Indie game developers are always struggling to maintain a balance between developing an app that the users would love and optimizing their resources. Be it the resources to build the app in the first place or those required to market it and acquire more users. But it all turns into a vicious circle that ends and begins at monetization. So we dug into some indie game monetization strategies that have been used by some of the top grossing gaming apps in the market today.
Indie game monetization strategies
1. In-game purchases
One of the best ways to monetize from a ‘free to play’ game, is offer in-game purchases. The concept of this tactic is pretty simple – you let the users experience your game for free and then sell them additional features inside the game to customize their journey. Here are some ways to use this strategy:
Currency: Creating an in-game currency enables your players to select and buy items with ease, without breaking the app experience. As one of the most used tactics, we have seen the use of currency in many games like the Clash of Titans.
Premium items: When players have access to a few purchases all the time, they tend to ignore it and stall the buying decision for later. Offering premium items like a feature specific to a holiday season or celebration, is a smart way to nudge the player to get something that is ‘limited’ by instilling the feeling of scarcity.
Unlockable characters: Imagine if you could customize the way you look while playing the Call of Duty. Being able to choose how your hair looks, the fit of your uniform, the shoes you wear, will get you more involved in the game as if you were in it yourself. Giving your players additional characters to customize their in-game look and feel is another tested monetization strategy that works!
Extra lives/ chances/ turns/ fuel: We’ve all seen this one while playing Candy Crush. If your player fails at a level, offering them to purchase a life enables them to start from where they lost. For someone who doesn’t want to start all over again and wants to experience the game further, this is a great option.
Limited edition levels: Think of this as offering another game within your game or creating a locked level with additional game play and exciting features. For example, if you have a first person game play, you can create a special level that is open for a very short period of time, in which the player can rope in a friend to compete and earn more coins together. These could also be pay-to-enter contests or tournaments.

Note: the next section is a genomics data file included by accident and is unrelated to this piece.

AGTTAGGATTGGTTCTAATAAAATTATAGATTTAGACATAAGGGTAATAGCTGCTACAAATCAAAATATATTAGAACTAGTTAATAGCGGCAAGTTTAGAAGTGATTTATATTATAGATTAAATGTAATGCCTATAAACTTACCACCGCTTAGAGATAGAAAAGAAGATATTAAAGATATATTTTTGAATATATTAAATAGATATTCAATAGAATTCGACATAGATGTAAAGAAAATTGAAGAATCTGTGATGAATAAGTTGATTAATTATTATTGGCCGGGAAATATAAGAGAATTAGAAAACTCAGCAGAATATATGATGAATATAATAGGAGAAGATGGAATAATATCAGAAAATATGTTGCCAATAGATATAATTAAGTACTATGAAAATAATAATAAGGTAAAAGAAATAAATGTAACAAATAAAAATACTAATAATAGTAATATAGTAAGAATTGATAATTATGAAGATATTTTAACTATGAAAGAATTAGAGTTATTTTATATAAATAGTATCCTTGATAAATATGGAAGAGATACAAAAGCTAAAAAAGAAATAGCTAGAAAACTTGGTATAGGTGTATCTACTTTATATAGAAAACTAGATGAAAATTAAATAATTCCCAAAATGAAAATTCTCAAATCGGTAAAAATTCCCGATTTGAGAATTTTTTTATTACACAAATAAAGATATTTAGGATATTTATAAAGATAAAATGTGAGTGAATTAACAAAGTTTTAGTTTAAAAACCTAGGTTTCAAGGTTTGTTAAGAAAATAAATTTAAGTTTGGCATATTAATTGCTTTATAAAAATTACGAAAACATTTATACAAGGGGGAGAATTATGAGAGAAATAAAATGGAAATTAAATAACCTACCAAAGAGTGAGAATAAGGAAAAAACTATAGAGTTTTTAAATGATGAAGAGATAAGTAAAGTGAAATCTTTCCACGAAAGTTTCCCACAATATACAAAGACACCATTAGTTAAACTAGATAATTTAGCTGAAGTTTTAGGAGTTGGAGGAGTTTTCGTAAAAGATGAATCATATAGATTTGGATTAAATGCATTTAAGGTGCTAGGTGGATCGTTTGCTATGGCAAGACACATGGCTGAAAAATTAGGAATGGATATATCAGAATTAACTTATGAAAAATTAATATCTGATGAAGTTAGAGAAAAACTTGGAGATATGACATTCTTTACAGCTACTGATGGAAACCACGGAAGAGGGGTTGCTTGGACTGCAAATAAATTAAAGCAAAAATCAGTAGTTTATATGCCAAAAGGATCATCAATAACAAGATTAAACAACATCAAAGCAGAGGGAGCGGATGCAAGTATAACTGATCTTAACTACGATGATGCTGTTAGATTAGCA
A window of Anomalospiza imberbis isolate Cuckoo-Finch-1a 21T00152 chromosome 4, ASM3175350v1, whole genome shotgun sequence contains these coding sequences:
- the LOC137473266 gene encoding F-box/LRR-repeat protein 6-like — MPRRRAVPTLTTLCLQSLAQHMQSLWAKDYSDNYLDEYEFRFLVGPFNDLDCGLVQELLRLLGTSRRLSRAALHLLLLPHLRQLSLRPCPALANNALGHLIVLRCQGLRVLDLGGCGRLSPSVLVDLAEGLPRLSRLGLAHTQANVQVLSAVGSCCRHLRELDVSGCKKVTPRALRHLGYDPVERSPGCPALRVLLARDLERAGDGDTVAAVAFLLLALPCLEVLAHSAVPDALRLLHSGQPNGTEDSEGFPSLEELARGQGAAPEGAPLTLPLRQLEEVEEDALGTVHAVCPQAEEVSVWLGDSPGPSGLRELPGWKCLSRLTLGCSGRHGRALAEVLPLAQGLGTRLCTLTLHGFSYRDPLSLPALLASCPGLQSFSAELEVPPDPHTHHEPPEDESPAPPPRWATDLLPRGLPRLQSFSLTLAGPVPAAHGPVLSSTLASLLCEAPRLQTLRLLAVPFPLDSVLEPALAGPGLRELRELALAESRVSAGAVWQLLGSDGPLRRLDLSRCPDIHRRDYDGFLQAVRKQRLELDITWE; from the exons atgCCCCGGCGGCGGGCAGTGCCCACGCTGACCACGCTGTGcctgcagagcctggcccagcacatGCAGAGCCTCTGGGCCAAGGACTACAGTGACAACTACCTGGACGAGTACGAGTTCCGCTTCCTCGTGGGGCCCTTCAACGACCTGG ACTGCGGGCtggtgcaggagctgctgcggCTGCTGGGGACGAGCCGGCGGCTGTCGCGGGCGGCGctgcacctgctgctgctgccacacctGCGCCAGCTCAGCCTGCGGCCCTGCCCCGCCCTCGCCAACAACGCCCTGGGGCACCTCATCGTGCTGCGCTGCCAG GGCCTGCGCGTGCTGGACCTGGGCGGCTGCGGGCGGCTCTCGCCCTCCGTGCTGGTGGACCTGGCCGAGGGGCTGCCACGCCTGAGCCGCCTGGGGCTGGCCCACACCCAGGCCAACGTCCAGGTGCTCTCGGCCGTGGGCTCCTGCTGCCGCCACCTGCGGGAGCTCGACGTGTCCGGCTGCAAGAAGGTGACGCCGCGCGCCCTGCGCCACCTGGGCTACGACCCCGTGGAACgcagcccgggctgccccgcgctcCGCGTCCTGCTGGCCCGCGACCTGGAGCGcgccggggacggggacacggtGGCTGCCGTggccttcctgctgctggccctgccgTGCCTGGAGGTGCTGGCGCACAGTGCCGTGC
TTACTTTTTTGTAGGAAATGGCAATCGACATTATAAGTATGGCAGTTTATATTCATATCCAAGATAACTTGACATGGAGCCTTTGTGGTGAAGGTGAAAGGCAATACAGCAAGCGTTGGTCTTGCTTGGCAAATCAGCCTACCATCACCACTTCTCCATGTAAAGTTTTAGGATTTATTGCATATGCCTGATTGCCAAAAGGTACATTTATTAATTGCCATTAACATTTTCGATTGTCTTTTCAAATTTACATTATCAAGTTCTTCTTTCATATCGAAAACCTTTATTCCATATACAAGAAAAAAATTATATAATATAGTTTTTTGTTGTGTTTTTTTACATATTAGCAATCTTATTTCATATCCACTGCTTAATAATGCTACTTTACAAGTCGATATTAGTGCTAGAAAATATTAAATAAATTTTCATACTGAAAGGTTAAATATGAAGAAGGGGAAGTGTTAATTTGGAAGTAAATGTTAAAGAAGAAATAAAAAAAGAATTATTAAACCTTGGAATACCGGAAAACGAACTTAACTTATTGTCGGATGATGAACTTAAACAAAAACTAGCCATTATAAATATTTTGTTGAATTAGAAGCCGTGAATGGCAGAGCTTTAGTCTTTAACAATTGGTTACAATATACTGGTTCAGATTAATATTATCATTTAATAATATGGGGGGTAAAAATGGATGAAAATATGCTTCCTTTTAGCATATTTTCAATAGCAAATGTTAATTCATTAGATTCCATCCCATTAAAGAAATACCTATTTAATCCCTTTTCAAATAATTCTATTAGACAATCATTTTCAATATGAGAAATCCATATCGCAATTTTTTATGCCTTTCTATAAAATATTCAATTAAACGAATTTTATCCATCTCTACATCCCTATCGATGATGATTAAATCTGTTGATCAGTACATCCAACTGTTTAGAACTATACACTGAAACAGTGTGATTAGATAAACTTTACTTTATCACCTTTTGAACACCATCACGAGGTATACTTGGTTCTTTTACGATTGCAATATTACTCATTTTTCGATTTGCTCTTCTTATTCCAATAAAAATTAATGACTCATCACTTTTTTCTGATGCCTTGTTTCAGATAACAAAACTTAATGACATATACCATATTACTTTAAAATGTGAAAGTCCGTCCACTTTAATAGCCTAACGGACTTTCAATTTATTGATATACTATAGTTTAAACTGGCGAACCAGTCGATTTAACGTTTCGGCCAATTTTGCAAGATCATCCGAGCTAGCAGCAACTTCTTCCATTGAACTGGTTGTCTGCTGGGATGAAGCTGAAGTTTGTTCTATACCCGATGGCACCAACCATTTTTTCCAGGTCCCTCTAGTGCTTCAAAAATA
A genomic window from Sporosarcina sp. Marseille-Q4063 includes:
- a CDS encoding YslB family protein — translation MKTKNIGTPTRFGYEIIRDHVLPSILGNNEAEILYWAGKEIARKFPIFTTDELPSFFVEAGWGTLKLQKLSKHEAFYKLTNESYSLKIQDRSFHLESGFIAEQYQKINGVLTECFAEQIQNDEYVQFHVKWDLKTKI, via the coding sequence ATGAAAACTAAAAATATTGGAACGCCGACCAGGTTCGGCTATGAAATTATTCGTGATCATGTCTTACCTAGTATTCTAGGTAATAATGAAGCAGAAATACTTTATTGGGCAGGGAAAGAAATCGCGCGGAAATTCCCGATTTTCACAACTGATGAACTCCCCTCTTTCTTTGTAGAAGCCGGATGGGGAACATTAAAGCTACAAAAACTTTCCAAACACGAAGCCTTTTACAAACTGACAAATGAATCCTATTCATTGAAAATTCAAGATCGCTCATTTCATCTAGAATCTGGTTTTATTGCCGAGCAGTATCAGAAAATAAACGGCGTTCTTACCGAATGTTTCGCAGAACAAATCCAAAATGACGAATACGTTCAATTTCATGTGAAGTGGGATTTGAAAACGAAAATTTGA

Pay to win: It takes time for a player to develop the skills needed to win a game and when they’re hooked onto the idea, they would do whatever it takes to reduce this time. That’s where offering customizations or upgrades that bring them closer to winning becomes an effective monetization strategy.
Consumables: While a lot of games enable a player to keep a purchased item with them forever, the strategy isn’t effective for driving in a consistent income. The reason being, you’re not nudging the users to make a purchase again. By using consumables, you’re just adding an expiry date to an in-app purchase. This nudges more app sessions from the player, as they would like to make the most of the purchase and also prepare them mentally to want to make that purchase again in some time.
There are a number of things you can do to monetize from your game. But selling in-game items or consumables works only when you pitch them to the player at the right time, in the right way.
For instance, if a player has just begun the game, offering them an upgrade to win level 2 would make no sense. They would see no value in it. But when the player has played level 2 and failed at it twice, showing him the offer wall of upgrades available, is a more contextual nudge towards a purchase.
2. In-app advertising
Ads are an obvious way to monetize from your game. They make for one of the most effective strategies to make money from a game without really nudging your players to make a purchase. Think of this tactic as displaying a sponsored post in the player’s activity feed for instance!
But before you jump to implementing this strategy, here’s the one mistake that most indie game developers make – using brute force and not focusing on the user experience at all.